|(a) Richmond Agitation Sedation Scale|
|+4||Combative||Overtly combative or violent; immediate danger to staff|
|+3||Very agitated||Pulls on tubes or has aggressive behavior toward staff|
|+2||Agitated||Frequent nonpurposeful movement or ventilator dyssynchrony|
|+1||Restless||Anxious but movements not aggressive or vigorous|
|0||Alert and calm|
|−1||Drowsy||Not fully alert but sustained (>10 seconds) awakening|
|−2||Light sedation||Briefly (<10 seconds) awakens with eye contact|
|−3||Moderate sedation||Any movement (but no eye contact) to voice|
|−4||Deep sedation||No response to voice, but any movement to physical stimulation|
|−5||Unarousable||No response to voice or physical stimulation|
|(b) Ramsay Sedation Scale|
|1||Awake||Patient anxious, agitated, or restless|
|2||Awake||Cooperative, orientated, and tranquil|
|3||Asleep||Patient responds to commands only|
|4||Asleep||Brisk response to loud auditory stimulus or glabellar tap|
|5||Asleep||Sluggish response to loud auditory stimulus or glabellar tap|
|6||Asleep||No response to loud auditory stimulus or glabellar tap|
|(c) Riker Sedation Agitation Scale|
|7||Dangerous agitation||Pulling at catheters, climbing out of bed, striking staff, thrashing|
|6||Very agitated||Does not calm despite verbal reminders; requires restraints|
|5||Agitated||Anxious, attempting to sit, calms down with verbal instruction|
|4||Calm and cooperative||Calm, awakens easily, follows commands|
|3||Sedated||Difficult to arouse, awakens to verbal stimuli but drifts off again|
|2||Very sedated||Arouses to physical stimuli but does not follow commands|
|1||Unarousable||Minimal or no response to noxious stimuli|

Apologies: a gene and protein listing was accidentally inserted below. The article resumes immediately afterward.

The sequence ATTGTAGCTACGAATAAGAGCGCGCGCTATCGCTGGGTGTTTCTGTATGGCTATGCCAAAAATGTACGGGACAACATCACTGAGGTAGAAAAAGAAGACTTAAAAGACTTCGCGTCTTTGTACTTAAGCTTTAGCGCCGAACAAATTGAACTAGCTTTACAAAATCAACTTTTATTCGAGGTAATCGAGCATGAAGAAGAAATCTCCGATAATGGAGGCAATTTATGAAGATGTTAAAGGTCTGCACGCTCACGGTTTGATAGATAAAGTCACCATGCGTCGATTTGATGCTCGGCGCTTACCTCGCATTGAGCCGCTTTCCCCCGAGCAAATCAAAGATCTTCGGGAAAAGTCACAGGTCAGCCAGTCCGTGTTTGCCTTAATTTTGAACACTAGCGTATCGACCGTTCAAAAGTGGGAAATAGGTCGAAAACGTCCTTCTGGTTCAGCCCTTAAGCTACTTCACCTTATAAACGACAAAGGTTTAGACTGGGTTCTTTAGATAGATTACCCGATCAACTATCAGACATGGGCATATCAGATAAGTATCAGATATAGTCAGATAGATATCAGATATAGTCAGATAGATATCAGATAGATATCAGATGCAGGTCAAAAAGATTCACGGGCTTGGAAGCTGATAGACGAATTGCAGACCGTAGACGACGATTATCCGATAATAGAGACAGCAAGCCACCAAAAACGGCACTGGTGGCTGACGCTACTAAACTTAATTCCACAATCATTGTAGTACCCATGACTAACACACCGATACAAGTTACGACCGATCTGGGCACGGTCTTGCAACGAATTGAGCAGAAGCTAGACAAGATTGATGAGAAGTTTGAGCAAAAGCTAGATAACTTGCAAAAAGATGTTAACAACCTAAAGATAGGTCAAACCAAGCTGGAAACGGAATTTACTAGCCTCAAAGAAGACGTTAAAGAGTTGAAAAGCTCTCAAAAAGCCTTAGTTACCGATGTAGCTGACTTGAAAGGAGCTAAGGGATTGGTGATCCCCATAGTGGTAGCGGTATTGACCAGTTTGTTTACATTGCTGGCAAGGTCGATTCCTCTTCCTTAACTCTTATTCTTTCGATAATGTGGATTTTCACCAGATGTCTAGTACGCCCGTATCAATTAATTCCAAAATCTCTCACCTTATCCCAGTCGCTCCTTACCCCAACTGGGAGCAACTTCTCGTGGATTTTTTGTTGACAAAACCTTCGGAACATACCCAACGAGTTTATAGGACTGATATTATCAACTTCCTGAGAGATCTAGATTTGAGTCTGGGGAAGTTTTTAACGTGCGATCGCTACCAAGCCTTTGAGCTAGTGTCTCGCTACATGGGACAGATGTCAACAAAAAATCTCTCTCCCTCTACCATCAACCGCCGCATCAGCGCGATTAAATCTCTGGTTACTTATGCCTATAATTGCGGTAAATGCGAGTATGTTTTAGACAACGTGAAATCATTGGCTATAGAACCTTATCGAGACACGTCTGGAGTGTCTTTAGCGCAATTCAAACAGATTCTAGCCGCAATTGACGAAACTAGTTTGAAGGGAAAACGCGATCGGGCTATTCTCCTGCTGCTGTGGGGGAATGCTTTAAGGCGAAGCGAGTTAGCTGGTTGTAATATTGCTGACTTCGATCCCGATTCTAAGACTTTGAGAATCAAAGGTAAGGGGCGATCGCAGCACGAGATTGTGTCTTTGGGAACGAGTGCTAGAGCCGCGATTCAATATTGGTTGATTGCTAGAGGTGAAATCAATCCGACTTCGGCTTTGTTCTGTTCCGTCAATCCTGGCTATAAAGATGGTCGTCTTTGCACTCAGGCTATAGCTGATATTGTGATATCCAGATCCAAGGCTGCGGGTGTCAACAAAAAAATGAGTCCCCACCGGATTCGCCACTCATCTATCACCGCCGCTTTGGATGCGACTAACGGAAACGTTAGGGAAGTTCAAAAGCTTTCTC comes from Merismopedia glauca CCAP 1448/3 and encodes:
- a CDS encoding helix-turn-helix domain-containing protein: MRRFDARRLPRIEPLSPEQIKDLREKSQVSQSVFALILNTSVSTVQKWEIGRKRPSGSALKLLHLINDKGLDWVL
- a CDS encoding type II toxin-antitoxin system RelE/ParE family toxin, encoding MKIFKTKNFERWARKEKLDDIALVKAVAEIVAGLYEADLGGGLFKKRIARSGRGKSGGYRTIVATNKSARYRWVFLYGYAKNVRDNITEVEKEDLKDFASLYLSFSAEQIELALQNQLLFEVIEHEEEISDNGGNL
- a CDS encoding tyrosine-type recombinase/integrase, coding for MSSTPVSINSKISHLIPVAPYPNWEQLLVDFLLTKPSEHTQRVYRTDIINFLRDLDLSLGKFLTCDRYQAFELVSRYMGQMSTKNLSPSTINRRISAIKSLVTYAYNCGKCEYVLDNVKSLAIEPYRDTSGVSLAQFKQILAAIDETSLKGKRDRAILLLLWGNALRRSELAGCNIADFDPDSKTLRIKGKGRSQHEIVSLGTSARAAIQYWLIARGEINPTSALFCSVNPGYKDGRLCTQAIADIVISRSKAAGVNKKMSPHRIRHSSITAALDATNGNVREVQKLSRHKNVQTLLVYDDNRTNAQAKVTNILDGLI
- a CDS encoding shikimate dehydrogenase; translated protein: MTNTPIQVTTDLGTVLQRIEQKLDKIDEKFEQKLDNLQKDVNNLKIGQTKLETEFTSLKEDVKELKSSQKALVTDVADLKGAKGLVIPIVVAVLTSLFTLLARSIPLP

|(d) Motor Activity Assessment Scale|
|6||Dangerously agitated||Patient is pulling tubes, striking staff|
|5||Agitated||Spontaneously moving and not following commands|
|4||Restless and cooperative||Follows but spontaneous uncomfortable activity|
|3||Calm and cooperative||Spontaneous movement and patient with calm activity|
|2||Response to name/touch||Opens eyes, turns head, moves limb with name or touch|
|1||Response to noxious stimuli||Moves in response to noxious stimuli|
|0||Unresponsive||Does not move with noxious stimuli|
Few objective measures are available to assess sedation. Vital signs such as heart rate, blood pressure, and respiratory rate are not specific or sensitive to sedation in the critically ill. Heart rate variability and lower esophageal sphincter tone are beginning to be used to objectively measure sedation. The bispectral index (BIS) aims to provide an objective measure of a patient’s sedation by assigning a numerical value to a patient’s electroencephalogram activity. The BIS has been shown to correlate with hypnotic drug effect in healthy elective surgery patients, but the BIS has not been as useful in the critical care setting. BIS scores may vary between individuals with the same subjective level of sedation, resulting in marked variability. Furthermore, the BIS may not correlate with sedation in patients with muscle activity or impairments of the brain. However, there may be a role for the BIS in patients receiving neuromuscular blocking agents (NMBAs), as other assessment tools for hypnosis are useless. Currently, subjective scoring of sedation is the standard for assessing sedation in the critical care setting, until more reliable objective tools are available.